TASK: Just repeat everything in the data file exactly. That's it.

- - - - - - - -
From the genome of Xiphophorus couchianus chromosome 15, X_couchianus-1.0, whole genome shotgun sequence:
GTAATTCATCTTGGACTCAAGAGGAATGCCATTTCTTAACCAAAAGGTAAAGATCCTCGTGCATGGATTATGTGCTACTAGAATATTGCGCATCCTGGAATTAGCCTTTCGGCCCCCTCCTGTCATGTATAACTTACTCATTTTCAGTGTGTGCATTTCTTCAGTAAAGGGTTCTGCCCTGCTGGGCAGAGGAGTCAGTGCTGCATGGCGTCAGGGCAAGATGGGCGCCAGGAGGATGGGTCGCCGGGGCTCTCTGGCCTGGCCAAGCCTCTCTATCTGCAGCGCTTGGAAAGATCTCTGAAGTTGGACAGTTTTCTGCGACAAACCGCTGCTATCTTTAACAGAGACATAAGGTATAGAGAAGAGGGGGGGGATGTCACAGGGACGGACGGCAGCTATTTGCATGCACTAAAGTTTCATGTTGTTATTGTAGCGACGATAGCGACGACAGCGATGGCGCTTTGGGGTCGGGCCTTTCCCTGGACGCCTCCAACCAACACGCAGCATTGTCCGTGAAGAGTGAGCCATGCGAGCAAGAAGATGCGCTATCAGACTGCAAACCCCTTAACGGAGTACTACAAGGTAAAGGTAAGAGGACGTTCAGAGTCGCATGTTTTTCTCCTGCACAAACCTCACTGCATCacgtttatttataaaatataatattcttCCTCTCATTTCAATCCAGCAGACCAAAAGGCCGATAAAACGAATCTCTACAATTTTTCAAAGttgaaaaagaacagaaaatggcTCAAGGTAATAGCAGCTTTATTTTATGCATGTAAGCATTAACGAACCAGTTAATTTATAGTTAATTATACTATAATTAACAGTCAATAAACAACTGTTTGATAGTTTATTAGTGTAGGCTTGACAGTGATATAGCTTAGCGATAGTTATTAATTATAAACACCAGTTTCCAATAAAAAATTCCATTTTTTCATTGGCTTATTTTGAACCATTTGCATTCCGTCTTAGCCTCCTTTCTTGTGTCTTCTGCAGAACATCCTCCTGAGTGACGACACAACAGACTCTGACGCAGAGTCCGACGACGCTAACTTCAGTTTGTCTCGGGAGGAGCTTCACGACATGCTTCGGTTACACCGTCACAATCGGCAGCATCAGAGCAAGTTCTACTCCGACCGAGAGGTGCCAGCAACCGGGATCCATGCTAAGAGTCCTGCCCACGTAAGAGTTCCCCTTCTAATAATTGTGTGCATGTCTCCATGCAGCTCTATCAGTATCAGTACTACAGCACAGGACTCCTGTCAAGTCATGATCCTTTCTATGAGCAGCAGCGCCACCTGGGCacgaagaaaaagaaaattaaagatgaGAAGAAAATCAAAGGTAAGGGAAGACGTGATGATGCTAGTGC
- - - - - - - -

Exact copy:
From the genome of Xiphophorus couchianus chromosome 15, X_couchianus-1.0, whole genome shotgun sequence:
GTAATTCATCTTGGACTCAAGAGGAATGCCATTTCTTAACCAAAAGGTAAAGATCCTCGTGCATGGATTATGTGCTACTAGAATATTGCGCATCCTGGAATTAGCCTTTCGGCCCCCTCCTGTCATGTATAACTTACTCATTTTCAGTGTGTGCATTTCTTCAGTAAAGGGTTCTGCCCTGCTGGGCAGAGGAGTCAGTGCTGCATGGCGTCAGGGCAAGATGGGCGCCAGGAGGATGGGTCGCCGGGGCTCTCTGGCCTGGCCAAGCCTCTCTATCTGCAGCGCTTGGAAAGATCTCTGAAGTTGGACAGTTTTCTGCGACAAACCGCTGCTATCTTTAACAGAGACATAAGGTATAGAGAAGAGGGGGGGGATGTCACAGGGACGGACGGCAGCTATTTGCATGCACTAAAGTTTCATGTTGTTATTGTAGCGACGATAGCGACGACAGCGATGGCGCTTTGGGGTCGGGCCTTTCCCTGGACGCCTCCAACCAACACGCAGCATTGTCCGTGAAGAGTGAGCCATGCGAGCAAGAAGATGCGCTATCAGACTGCAAACCCCTTAACGGAGTACTACAAGGTAAAGGTAAGAGGACGTTCAGAGTCGCATGTTTTTCTCCTGCACAAACCTCACTGCATCacgtttatttataaaatataatattcttCCTCTCATTTCAATCCAGCAGACCAAAAGGCCGATAAAACGAATCTCTACAATTTTTCAAAGttgaaaaagaacagaaaatggcTCAAGGTAATAGCAGCTTTATTTTATGCATGTAAGCATTAACGAACCAGTTAATTTATAGTTAATTATACTATAATTAACAGTCAATAAACAACTGTTTGATAGTTTATTAGTGTAGGCTTGACAGTGATATAGCTTAGCGATAGTTATTAATTATAAACACCAGTTTCCAATAAAAAATTCCATTTTTTCATTGGCTTATTTTGAACCATTTGCATTCCGTCTTAGCCTCCTTTCTTGTGTCTTCTGCAGAACATCCTCCTGAGTGACGACACAACAGACTCTGACGCAGAGTCCGACGACGCTAACTTCAGTTTGTCTCGGGAGGAGCTTCACGACATGCTTCGGTTACACCGTCACAATCGGCAGCATCAGAGCAAGTTCTACTCCGACCGAGAGGTGCCAGCAACCGGGATCCATGCTAAGAGTCCTGCCCACGTAAGAGTTCCCCTTCTAATAATTGTGTGCATGTCTCCATGCAGCTCTATCAGTATCAGTACTACAGCACAGGACTCCTGTCAAGTCATGATCCTTTCTATGAGCAGCAGCGCCACCTGGGCacgaagaaaaagaaaattaaagatgaGAAGAAAATCAAAGGTAAGGGAAGACGTGATGATGCTAGTGC